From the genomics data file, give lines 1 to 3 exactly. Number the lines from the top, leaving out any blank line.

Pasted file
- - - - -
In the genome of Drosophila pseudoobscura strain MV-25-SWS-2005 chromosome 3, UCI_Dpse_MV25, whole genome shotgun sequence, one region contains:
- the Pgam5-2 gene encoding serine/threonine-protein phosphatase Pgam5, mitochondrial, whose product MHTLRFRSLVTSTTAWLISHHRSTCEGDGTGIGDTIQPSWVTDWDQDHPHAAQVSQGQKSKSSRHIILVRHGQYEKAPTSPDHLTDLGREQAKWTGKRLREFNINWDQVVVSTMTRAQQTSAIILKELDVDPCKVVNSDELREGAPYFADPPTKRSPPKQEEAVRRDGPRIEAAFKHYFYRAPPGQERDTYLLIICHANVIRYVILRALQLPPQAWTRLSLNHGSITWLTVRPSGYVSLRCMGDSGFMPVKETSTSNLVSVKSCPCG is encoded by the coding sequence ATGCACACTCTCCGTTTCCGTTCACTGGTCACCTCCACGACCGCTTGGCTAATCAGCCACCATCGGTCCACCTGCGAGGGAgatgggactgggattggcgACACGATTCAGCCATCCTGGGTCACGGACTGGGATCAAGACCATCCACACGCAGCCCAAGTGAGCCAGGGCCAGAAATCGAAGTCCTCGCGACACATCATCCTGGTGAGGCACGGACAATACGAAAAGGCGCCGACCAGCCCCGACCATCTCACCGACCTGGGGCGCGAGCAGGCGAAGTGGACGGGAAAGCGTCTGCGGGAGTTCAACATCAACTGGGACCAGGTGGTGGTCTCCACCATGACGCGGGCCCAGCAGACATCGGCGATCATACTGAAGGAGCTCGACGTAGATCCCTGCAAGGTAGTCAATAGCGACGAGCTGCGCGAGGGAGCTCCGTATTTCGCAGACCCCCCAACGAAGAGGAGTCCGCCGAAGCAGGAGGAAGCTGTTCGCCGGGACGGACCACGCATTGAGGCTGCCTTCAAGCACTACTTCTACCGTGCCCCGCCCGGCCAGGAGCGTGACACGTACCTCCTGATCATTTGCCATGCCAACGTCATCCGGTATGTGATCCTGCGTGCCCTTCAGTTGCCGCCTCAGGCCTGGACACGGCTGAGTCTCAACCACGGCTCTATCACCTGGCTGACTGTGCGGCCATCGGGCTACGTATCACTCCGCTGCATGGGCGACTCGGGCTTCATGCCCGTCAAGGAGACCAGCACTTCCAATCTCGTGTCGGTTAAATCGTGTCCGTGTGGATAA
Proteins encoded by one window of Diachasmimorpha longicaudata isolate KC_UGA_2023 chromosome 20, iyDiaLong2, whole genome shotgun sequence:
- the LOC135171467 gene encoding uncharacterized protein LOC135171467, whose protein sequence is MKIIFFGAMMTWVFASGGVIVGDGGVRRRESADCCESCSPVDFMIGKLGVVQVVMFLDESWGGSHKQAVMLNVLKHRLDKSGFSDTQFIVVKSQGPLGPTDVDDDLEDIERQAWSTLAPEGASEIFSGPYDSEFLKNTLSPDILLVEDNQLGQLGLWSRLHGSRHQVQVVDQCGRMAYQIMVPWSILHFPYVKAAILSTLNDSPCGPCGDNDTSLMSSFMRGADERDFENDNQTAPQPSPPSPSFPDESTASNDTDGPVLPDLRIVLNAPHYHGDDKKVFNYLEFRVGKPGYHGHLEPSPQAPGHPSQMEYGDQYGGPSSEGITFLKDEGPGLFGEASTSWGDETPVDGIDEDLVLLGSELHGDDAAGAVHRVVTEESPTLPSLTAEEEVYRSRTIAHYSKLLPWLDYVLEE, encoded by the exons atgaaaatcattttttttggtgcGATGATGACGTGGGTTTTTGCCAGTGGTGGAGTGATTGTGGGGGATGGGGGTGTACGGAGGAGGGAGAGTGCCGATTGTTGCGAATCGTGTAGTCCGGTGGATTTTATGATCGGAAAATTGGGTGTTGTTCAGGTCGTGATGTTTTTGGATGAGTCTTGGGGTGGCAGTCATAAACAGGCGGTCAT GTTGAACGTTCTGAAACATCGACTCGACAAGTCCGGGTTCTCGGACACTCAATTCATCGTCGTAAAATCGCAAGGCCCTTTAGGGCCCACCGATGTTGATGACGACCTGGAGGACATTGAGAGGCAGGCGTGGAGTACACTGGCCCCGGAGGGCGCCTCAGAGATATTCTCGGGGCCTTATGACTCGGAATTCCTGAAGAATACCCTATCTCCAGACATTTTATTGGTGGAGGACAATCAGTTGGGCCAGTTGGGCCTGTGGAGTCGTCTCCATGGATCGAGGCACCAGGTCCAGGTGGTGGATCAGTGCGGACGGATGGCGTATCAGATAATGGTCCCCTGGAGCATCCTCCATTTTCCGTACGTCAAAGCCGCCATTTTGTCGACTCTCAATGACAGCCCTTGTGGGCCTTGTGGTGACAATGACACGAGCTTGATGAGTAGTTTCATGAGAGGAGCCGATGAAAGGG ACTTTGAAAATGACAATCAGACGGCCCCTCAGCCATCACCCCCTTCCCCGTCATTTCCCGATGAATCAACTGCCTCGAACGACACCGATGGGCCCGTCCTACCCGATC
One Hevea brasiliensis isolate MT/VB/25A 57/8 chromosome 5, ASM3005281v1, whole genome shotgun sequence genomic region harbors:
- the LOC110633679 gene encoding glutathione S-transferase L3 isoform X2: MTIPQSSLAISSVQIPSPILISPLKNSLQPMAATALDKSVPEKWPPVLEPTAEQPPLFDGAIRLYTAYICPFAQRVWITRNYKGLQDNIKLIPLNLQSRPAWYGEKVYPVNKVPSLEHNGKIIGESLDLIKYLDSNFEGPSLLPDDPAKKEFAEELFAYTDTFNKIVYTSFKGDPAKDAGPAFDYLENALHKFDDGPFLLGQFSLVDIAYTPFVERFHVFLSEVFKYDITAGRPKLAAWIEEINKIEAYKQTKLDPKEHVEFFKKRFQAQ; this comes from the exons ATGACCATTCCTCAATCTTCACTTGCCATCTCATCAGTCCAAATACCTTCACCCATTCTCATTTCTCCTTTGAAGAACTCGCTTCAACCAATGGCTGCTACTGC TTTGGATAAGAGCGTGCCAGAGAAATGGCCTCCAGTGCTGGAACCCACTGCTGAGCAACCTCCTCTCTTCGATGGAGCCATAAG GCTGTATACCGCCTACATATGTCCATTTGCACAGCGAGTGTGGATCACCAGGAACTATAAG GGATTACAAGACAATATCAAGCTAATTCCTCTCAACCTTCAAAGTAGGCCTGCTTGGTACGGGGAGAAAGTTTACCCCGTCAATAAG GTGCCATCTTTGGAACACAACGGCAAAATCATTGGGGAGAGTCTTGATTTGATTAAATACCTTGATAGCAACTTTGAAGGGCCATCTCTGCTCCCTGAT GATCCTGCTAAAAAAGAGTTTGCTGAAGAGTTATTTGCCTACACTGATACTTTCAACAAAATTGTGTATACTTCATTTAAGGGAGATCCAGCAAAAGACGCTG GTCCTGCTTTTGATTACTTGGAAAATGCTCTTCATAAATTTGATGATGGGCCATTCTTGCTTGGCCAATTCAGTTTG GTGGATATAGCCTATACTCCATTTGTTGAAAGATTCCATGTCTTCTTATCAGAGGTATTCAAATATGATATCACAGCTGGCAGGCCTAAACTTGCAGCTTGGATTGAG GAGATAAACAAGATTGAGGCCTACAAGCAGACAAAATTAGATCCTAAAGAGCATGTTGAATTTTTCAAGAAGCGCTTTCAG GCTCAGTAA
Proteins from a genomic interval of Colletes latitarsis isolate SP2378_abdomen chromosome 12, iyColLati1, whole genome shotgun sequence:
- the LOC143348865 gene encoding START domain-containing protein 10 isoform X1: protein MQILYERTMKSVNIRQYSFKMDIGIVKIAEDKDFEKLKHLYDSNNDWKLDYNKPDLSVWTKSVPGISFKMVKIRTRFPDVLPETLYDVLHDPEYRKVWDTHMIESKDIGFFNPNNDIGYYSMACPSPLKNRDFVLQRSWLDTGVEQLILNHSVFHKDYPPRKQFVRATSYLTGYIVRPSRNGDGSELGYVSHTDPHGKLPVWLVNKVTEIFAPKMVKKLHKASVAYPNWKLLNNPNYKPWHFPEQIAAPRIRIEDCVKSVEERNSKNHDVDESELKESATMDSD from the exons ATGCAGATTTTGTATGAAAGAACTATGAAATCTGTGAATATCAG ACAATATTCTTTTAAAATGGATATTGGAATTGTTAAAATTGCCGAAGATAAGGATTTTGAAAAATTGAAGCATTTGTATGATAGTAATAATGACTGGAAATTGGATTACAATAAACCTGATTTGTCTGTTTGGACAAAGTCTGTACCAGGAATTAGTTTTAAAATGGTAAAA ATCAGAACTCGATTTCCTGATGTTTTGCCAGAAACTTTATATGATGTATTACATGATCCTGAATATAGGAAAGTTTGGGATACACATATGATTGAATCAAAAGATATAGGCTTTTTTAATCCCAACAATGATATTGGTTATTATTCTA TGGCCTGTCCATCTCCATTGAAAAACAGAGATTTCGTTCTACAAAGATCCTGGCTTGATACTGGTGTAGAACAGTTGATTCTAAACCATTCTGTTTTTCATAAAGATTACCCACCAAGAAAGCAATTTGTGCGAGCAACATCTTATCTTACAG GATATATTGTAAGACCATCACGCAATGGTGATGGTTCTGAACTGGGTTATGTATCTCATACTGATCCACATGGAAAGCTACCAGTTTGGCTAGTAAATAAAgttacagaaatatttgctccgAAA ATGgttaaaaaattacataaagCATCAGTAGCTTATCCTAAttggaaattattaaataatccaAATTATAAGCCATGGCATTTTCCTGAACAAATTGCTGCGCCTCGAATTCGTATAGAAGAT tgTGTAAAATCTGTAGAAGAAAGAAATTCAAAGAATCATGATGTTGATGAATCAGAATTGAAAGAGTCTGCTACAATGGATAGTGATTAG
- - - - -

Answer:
In the genome of Drosophila pseudoobscura strain MV-25-SWS-2005 chromosome 3, UCI_Dpse_MV25, whole genome shotgun sequence, one region contains:
- the Pgam5-2 gene encoding serine/threonine-protein phosphatase Pgam5, mitochondrial, whose product MHTLRFRSLVTSTTAWLISHHRSTCEGDGTGIGDTIQPSWVTDWDQDHPHAAQVSQGQKSKSSRHIILVRHGQYEKAPTSPDHLTDLGREQAKWTGKRLREFNINWDQVVVSTMTRAQQTSAIILKELDVDPCKVVNSDELREGAPYFADPPTKRSPPKQEEAVRRDGPRIEAAFKHYFYRAPPGQERDTYLLIICHANVIRYVILRALQLPPQAWTRLSLNHGSITWLTVRPSGYVSLRCMGDSGFMPVKETSTSNLVSVKSCPCG is encoded by the coding sequence ATGCACACTCTCCGTTTCCGTTCACTGGTCACCTCCACGACCGCTTGGCTAATCAGCCACCATCGGTCCACCTGCGAGGGAgatgggactgggattggcgACACGATTCAGCCATCCTGGGTCACGGACTGGGATCAAGACCATCCACACGCAGCCCAAGTGAGCCAGGGCCAGAAATCGAAGTCCTCGCGACACATCATCCTGGTGAGGCACGGACAATACGAAAAGGCGCCGACCAGCCCCGACCATCTCACCGACCTGGGGCGCGAGCAGGCGAAGTGGACGGGAAAGCGTCTGCGGGAGTTCAACATCAACTGGGACCAGGTGGTGGTCTCCACCATGACGCGGGCCCAGCAGACATCGGCGATCATACTGAAGGAGCTCGACGTAGATCCCTGCAAGGTAGTCAATAGCGACGAGCTGCGCGAGGGAGCTCCGTATTTCGCAGACCCCCCAACGAAGAGGAGTCCGCCGAAGCAGGAGGAAGCTGTTCGCCGGGACGGACCACGCATTGAGGCTGCCTTCAAGCACTACTTCTACCGTGCCCCGCCCGGCCAGGAGCGTGACACGTACCTCCTGATCATTTGCCATGCCAACGTCATCCGGTATGTGATCCTGCGTGCCCTTCAGTTGCCGCCTCAGGCCTGGACACGGCTGAGTCTCAACCACGGCTCTATCACCTGGCTGACTGTGCGGCCATCGGGCTACGTATCACTCCGCTGCATGGGCGACTCGGGCTTCATGCCCGTCAAGGAGACCAGCACTTCCAATCTCGTGTCGGTTAAATCGTGTCCGTGTGGATAA
Proteins encoded by one window of Diachasmimorpha longicaudata isolate KC_UGA_2023 chromosome 20, iyDiaLong2, whole genome shotgun sequence: